Cambodia’s ruling and opposition parties announced Monday that they have completed a draft law on electoral reform, but officials say they remain at odds on how to establish a secretariat to manage the country’s national election body.
Ben Chhin, who leads a working group for Prime Minister Hun Sen’s ruling Cambodian People’s Party (CPP), said that a draft law to revamp the National Election Committee (NEC) had been finalized, but that they cannot come to an agreement with the opposition Cambodia National Rescue Party (CNRP) on the formation of a secretariat for the NEC.
“We cannot decide on the process of [appointing] the NEC secretariat,” he told reporters in the capital Phnom Penh.
“We’ll submit our recommendations to the party leaders before deciding how to proceed.”
The NEC is supported by a general secretariat, which oversees the work of five departments: operations, administration, finance, training and public information, and legal services.
Ben Chhin said Monday that the CPP wants the secretariat to be selected by a government sub-decree, while the CNRP wants candidates to be approved by a majority of NEC members.
He did not provide details on what reforms had been agreed to under the draft law finalized Monday.
Koul Panha, executive director of the Committee for Free and Fair Elections in Cambodia (Comfrel), told RFA’s Khmer Service that the secretariat must maintain its independence from the government as it will be directly involved in the country’s electoral process.
“The secretariat must be under the oversight of the NEC—if a sub-decree can manage the secretariat, it means that the government will control it,” he said.
“The NEC is a constitutional council and should be independent. It must be managed by the NEC.”
Koul Panha said that candidates for the secretariat should also be free from any political affiliation.
Monday’s announcement follows a joint statement issued last week by Hun Sen and CNRP President Sam Rainsy which said their two parties had agreed to completely settle any remaining differences on changes to the country’s electoral system.
Electoral reforms were a key part of a July 22 deal that saw elected opposition lawmakers return to parliament following a 10-month boycott protesting last year’s election results, but negotiations between the two sides had stalled in recent months.
In a statement, the party leaders said a draft law on the NEC and an amendment to the existing election law would be passed by the end of February 2015, when the current NEC is expected to be disbanded.
As part of the agreement, the CNRP was granted a television station license and Sam Rainsy was made parliament minority leader—a position formally “equal” to Hun Sen’s—while the CNRP agreed to a CPP demand that no members of the new NEC could hold more than one citizenship, the statement said.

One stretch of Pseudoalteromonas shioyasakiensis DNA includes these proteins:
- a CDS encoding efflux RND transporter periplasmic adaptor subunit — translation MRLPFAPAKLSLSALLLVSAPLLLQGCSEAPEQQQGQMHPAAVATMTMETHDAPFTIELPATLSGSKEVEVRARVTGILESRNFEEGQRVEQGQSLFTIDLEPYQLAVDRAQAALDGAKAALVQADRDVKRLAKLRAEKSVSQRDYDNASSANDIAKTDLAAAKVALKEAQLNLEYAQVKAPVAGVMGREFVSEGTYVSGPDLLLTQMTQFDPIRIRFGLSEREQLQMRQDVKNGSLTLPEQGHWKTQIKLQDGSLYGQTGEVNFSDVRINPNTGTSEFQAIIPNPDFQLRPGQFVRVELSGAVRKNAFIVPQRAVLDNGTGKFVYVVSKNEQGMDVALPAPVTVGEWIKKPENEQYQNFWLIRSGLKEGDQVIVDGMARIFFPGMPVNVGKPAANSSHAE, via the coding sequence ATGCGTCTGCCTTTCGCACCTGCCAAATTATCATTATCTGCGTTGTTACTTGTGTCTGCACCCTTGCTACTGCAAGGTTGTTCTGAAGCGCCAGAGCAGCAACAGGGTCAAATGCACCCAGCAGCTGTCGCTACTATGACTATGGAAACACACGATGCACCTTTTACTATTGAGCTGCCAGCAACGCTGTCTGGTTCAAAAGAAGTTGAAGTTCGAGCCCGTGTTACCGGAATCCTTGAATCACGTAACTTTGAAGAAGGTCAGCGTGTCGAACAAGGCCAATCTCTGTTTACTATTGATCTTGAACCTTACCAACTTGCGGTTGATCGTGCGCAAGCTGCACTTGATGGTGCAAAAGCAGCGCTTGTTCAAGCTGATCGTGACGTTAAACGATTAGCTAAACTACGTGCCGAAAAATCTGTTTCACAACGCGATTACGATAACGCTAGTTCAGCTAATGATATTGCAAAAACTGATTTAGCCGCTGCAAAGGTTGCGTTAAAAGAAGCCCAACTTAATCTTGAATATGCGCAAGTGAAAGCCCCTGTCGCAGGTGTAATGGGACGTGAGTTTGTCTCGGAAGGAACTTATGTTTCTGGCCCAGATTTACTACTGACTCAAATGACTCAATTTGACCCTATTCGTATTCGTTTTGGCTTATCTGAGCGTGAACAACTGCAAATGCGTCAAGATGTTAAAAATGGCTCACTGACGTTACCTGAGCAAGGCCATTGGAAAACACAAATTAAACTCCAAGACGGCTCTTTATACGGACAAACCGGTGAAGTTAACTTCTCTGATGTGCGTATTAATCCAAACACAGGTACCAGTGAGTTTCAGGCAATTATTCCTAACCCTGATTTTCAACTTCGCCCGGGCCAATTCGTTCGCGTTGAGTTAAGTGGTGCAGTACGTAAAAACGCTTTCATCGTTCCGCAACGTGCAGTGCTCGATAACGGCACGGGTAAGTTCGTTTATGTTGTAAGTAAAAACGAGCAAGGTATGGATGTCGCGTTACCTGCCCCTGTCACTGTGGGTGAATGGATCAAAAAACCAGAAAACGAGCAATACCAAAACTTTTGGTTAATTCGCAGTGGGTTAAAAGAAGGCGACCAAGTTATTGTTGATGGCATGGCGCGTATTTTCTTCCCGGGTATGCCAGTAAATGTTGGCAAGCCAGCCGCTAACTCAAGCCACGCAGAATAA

Under the July deal, the new NEC will consist of nine members—four from each party and one neutral member to serve as tiebreaker.
Both parties had selected Pung Chhiv Kek, the head of the Cambodian rights group Licadho, to be the neutral member, but last week’s agreement appears to have barred her from the position as she holds Cambodian, Canadian and French citizenship.
Last week’s statement caused some supporters of the CNRP to question whether the party leadership had given up too much ground to the ruling party.
On Monday, Sam Rainsy published an open letter saying that the CNRP’s negotiations with the CPP were “not intended to serve the interests of any political party or any individual” and had been undertaken to “lay the foundation for Cambodia’s democratic future.”
The CNRP leader said that he was satisfied a number of the party’s demands had been met “in principle,” including the formation of a new and more independent electoral commission and the right to operate radio and television stations nationally to ensure that the public can make “free and informed choices.”
Sam Rainsy said the opposition had won recognition by the government and ruling party as an institution “with guaranteed rights and privileges” and welcomed his new role as “minority leader” of parliament to act as Hun Sen’s “dialogue partner … on issues of national interest.”
“What the CNRP has obtained represents significant strides towards democracy for a country which has only recently emerged from a long period of authoritarianism when a communist-born ruling party only strived to eliminate any form of opposition through most repressive means including violence,” he said.
CNRP public relations director and lawmaker Mu Sochua also appeared to address criticisms against the party in an email to supporters Monday, saying that the “CNRP made no ‘major concessions’ on election reforms as reported by the media,” according to a report by the Phnom Penh Post.
Reported by RFA’s Khmer Service. Translated by Samean Yun. Written in English by Joshua Lipes.